Ephesians 6 v 7 – 9
We discovered last week that, with regards to work, we are all ministers of the Gospel where the Lord has put us. Ephesians 6 v 6 – 8 teach us that Christian Servants, workers, employees, have duties towards their earthly masters. Because they are working “as unto the Lord” then they are working primarily for the Lord Jesus Christ and not for men. Workers should work diligently not just when the boss is looking but at all times. They should be obedient to their employers and seek to commend the Lord Jesus Christ by their quality of work.
We only really scratched the surface of verses 7 and 8 so we come back for a few moments first this morning to notice some significant words that tell us more about our responsibilities as Christians at work, in whatever capacity our work may be. As we said last week this includes EVERYONE – not only those in gainful employment, but retired, unemployed, disabled, old and young – there is work of some sort for all to do – and the Holy Spirit has something to say to each of us.
The Duty of the Servant of Christ to his heavenly Master.
Verse 6b but as the servants of Christ, doing the will of God from the heart; 7 With good will doing service, as to the Lord, and not to men: 8 Knowing that whatsoever good thing any man doeth, the same shall he receive of the Lord, whether he be bond or free.
1. Our work should be FROM THE HEART.
Here in these verses the Lord Jesus Christ is the master, and all of His believing people are his willing slaves. We are working for the Lord, no matter what we do, in his will. Therefore all work must be done from the heart. How is this worked out?
When our minds are captured by the Lord in order to serve him then we are motivated by a heart that is devoted saying, “I want to work for you Lord.”
The human heart is like a piston so that when it moves it sets in motion other items of complicated machinery. A steam engine has all kinds of rods and gears and levers connected to this piston and when the steam moves this piston the results are dramatic. So the motions of our hearts give action, direction and character to our work.
Our obedience to the Lord should be hearty – sometimes we say when we are not really committed to something, “I really have no heart for this job.” Or again we may have to hear the words sometimes, “Come on put your heart into it!” We are
the servants of Christ, doing the will of God from the heart.
It has been said that the worth of our work as a whole will be judged by how much heartiness, genuine energy we threw into every single duty.
Have you seen some of these pictures on sale that are made from some of the flotsam and jetsam washed and blown onto our beaches? We look at the bits of blue fishing net and broken branches and shells and see the prices – £35 and exclaim, “All that money for bits of rubbish found on the beach?” But we forget what we are really being asked to pay for – it is the work of the artist – that has made all the difference – he or she has put self, genius, flair and HEART into the picture.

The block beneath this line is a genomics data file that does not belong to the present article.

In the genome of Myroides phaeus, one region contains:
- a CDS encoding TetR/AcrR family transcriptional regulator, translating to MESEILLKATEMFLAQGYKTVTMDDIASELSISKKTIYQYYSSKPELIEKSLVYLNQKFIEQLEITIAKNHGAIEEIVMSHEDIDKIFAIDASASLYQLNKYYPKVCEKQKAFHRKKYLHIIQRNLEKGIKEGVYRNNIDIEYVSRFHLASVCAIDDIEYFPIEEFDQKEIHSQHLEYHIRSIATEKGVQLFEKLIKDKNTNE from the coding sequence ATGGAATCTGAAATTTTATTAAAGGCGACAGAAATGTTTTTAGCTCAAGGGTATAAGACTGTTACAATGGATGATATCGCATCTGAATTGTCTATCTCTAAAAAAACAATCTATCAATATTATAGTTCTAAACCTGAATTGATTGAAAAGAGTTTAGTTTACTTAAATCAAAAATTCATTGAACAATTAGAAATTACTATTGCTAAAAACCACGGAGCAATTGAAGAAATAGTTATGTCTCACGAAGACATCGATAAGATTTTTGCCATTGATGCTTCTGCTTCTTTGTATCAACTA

Our work should be from the heart.
2. Our work should flow from a WILLING MIND.
7 With good will doing service, as to the Lord, and not to men:
The standard that the Holy Spirit calls for here is high. Not only must we provide hearty work we must provide willingness. It is often said that, “One willing volunteer is worth more than five pressed men.” The Lord is looking for willing cheerful workers, not reluctant pressurised slaves who do not wish to be working at all!
There was once a man who trained as a Doctor and then came home to the village where he had grown up, to practice as a GP. He had never married so went to live with his widowed mother, who was delighted to have her son at home. During the Doctor’s long years of medical training he had come to know the Lord – he had been converted. His mother did not share his faith but tolerated his change in character although she did not agree with his new moral and Christian standpoint.
His practice was busy and he was often called out. Late one evening a call came for him to go to a needy patient. He was a man who didn’t think a second thought before agreeing to go. His mother said,” Oh dear, do you HAVE to go – what a pity – you were so settled and relaxed – poor you.” There was a mixture of sympathy but also irritation in the mother’s voice – she was of the opinion that her son was being taken advantage of. The son had a higher calling than that of a Doctor – he was a believer – and every visit he made he was intent on taking the Name and comfort of the Lord Jesus Christ his saviour with him reflected in his standard of work. He said to his mother,
“Mother, my work is not tedious as you suggest – my heart is light as I go on an errand for my Master the Lord Jesus Christ. It is as light as when I went on errands for you when I was a boy. I went because I loved you – even when you broke into my playtime to ask me to go to the shop I went willingly and gladly with a desire to please you. It is the same with my work – it is as unto my heavenly Master – I love Him and enjoy pleasing Him.”
I can remember delivering groceries on a bicycle after school each day when I was 13 – 14. It was tedious. Not even the 22/6 on a Saturday at the end of the day was enough to take away the monotony of the same old boxes to the same old addresses week in week out! But I was not a believer then. Duty and drudgery were part of the discipline of boyhood and could only be tempered by a bit of daydreaming as I rode along. If I had known the Lord Jesus Christ all would have been different. My heart and will would have been His and He would have made such a difference to my work – as He will ours as believers today. George Herbert’s hymn helps us here,
Teach me my God and King, in all things Thee to see, And what I do in anything, to do it as for Thee. A servant with this clause makes drudgery divine, Who sweeps a room as for Thy laws Makes that and the action fine.